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If you have been watching the news lately, you may have heard a lot about rising mortgage rates. It is true that interest rates have gone up significantly in 2022 as the Federal Reserve tries to battle the inflated economy. However, higher average mortgage rates do not necessarily mean it’s a bad time to buy a home or refinance your existing home loan.
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Not All Mortgage Rates are the Same
Remember that the news is just talking about average mortgage rates and the numbers can be skewed based on unreliable data sources. Interest rates will vary from borrower to borrower, from lender to lender, and from loan to loan. The mortgage rate you qualify for will depend on a number of different economic factors. Yes, the prevailing average interest rates will have a clear impact, but your personal financial standing will really be what determines your qualified mortgage rate.
Whether the real estate and mortgage markets are up or down, it’s rarely ever a bad time to buy a home. The long-term benefits and tax savings of homeownership are almost always worth the investment. You may pay a higher rate now than you would have a couple years ago when mortgage rates were at their lowest, but you may also find a better deal on a great home that would have been nearly impossible to buy when there was so much more competition in the market.
The real estate and mortgage markets are always cyclical. Home values and mortgage rates are relative. In the long run, homeowners generally benefit as long as they keep up with mortgage payments, property taxes and other homeownership expenses.
If you are planning to buy a home or refinance your current home loan, you will want to take some steps to ensure you qualify for the lowest possible mortgage rate. Just because the average rates are a little higher right now doesn’t mean you can’t lock in a lower interest rate if you have a strong financial standing. Having your finances in order is the best way to qualify for a lower mortgage rate.
Here are a few financial improvements you can work on before you apply for your home loan:
Your credit score will play a large part in determining your mortgage interest rate. Mortgage lenders will run credit checks to see your current rating. A higher credit score shows you present less risk as a borrower and this can help you qualify for a lower rate. If you have a low credit score or have established one yet, don’t worry. There may still be mortgage loan solutions available to you.
Your mortgage lender will also review your current income situation and employment history. If you have a steady income and make good money, it will help you when applying for a mortgage loan. Self-employed borrowers will need to show how and where they make their money to prove they have a healthy and dependable income. Lenders want to see that you will be able to afford your mortgage payments each month. A higher income and steady income/employment history will also help you qualify for a lower mortgage rate.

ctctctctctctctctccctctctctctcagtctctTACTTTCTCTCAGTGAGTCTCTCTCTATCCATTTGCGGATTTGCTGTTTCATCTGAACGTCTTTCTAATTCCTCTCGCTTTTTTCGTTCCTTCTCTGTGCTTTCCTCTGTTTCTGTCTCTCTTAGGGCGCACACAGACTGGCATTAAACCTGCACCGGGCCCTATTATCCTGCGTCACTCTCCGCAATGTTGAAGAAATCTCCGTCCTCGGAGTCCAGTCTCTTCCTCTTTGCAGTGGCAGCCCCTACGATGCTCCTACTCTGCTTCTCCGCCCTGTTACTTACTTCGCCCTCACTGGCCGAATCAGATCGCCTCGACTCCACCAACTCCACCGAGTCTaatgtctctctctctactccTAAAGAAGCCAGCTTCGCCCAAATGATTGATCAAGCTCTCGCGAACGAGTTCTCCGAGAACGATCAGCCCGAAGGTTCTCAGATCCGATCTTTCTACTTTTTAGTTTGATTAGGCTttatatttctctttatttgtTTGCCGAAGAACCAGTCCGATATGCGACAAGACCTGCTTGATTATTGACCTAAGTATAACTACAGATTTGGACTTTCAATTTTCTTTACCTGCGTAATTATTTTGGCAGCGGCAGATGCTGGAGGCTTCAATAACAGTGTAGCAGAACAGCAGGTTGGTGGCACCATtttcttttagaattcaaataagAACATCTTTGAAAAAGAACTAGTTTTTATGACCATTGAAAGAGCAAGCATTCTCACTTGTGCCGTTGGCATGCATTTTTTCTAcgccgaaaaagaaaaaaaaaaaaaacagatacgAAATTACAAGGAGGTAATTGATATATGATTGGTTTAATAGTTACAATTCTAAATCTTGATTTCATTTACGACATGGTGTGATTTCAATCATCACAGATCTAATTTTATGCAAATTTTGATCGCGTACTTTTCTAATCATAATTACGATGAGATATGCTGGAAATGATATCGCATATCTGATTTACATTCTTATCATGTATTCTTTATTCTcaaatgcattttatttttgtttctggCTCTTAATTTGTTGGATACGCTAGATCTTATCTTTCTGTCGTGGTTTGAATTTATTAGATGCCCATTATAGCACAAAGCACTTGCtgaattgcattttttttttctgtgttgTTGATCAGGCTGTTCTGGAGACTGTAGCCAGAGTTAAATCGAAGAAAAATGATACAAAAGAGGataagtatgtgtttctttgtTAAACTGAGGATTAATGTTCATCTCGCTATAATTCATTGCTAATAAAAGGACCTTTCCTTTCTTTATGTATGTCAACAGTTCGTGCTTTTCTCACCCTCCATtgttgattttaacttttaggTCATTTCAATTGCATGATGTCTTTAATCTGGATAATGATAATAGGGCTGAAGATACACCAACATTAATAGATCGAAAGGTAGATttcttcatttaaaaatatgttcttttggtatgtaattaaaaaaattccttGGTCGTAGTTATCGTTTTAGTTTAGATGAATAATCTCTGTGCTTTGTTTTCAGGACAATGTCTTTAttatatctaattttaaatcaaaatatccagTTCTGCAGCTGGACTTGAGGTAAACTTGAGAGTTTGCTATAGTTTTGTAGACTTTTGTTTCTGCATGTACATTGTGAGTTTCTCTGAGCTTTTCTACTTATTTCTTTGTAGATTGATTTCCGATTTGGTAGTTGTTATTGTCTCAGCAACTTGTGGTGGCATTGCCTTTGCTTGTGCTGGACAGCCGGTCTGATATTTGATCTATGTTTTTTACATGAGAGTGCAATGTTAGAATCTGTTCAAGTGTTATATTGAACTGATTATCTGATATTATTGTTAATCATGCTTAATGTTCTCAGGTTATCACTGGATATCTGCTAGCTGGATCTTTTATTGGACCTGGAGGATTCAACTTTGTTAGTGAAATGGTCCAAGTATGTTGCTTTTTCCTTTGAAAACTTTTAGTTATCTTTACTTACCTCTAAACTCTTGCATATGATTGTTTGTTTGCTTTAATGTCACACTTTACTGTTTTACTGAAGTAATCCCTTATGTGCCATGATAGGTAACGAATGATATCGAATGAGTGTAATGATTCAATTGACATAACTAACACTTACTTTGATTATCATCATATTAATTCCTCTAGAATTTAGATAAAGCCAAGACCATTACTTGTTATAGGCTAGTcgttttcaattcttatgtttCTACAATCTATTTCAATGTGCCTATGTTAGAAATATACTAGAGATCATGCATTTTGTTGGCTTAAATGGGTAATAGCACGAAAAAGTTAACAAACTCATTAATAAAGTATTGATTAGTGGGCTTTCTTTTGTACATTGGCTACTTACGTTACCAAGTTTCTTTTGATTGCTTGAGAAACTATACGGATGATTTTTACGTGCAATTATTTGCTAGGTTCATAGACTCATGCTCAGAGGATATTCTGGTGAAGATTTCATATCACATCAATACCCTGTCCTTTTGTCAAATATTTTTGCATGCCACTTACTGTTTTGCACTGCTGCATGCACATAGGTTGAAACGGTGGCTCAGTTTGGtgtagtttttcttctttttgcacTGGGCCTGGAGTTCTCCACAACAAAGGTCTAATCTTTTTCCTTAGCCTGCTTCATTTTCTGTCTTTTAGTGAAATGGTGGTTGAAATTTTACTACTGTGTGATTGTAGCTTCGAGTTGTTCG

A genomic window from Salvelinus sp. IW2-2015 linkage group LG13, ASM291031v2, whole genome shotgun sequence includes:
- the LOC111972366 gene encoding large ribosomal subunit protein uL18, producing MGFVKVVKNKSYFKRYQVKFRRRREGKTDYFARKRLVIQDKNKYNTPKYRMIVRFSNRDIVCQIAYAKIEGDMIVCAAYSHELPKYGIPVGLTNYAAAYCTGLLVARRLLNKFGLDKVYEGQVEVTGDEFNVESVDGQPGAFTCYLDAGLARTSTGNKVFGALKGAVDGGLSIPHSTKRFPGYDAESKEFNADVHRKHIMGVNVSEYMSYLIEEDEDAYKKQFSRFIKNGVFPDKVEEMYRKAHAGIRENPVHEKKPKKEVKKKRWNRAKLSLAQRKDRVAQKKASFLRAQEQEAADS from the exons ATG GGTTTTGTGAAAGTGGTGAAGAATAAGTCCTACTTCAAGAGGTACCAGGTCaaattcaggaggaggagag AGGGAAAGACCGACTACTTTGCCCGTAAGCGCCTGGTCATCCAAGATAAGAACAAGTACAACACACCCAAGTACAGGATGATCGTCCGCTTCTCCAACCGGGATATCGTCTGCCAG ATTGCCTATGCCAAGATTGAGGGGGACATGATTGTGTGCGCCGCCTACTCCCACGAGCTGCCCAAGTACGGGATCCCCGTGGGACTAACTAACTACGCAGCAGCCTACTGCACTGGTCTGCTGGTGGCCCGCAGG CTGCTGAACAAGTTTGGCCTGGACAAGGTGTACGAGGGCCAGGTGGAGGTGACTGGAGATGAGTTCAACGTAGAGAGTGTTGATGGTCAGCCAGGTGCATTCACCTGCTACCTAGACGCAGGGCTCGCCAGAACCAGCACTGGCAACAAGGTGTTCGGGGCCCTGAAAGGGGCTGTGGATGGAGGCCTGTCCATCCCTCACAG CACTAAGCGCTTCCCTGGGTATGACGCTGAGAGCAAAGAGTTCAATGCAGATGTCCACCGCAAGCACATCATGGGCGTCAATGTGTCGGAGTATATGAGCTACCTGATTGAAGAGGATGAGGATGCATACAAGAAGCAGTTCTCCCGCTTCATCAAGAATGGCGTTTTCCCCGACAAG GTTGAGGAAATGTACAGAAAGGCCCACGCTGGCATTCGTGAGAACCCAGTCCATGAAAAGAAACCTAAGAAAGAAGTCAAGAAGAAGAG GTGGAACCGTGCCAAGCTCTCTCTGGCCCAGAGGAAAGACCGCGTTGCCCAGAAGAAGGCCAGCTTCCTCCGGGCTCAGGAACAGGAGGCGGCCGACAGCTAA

Next comes the down payment. This is how much cash you are willing and able to put down upfront toward your mortgage loan. Mortgage borrowers with lower down payments may end up paying higher mortgage rates. They are borrowing more principal and this will lead to a higher fixed interest rate. Ideally, you should save up for a down payment of at least 20% of the property’s value to ensure a lower mortgage rate.
Some special loan programs like FHA loans, VA loans and USDA loans can allow you to pay a lower down payment and still get competitive rates. However, a higher down payment can lower your rate even more and also reduce or eliminate mortgage interest (PMI) requirements.
Another very important factor reviewed by your mortgage lender will be your existing debt. They will look at money you are already borrowing to see if you can afford your monthly mortgage payments. This will include any personal loans, student loans, car loans, credit card balances and any other debts on your record. They will calculate your debt-to-income (DTI) ratio and this will be another determining factor when it comes to your qualified mortgage rate.
Fixed-Rate vs. Adjustable-Rate Mortgages (ARMs)
When the prevailing mortgage rates are higher, you may start seeing more opportunities to apply for an adjustable-rate mortgage (ARM). Most home loans are 30-year fixed rate loans, which means you pay the same interest rate over the life of the loan. An ARM means that your mortgage interest will be adjusted each year based on the prevailing interest rates. It could go up or down, depending on what the average rates are doing. This can be a smart option during a period when mortgage rates are high because there is a chance they might come back down in the years to come.
However, there is always some gamble associated with ARM loans, which is why they are less common than fixed-rate mortgages. The rates could go up and you could end up paying more.
It is recommended you talk with your mortgage broker or lender to see which loan programs are right for you and to see what kind of mortgage rate for which you can qualify. You should aim to get your finances in order before applying and then go through the mortgage pre-approval process to lock in your lowest possible rate before you start searching for homes. Pre-approval will show you how much you can afford to borrow and will help you look like a better buyer when making purchase offers to home sellers.
For all your mortgage needs turn to the Moreira Team. Our team can help answer any questions you have and get pre-approved for your home loan with the lowest possible mortgage rate.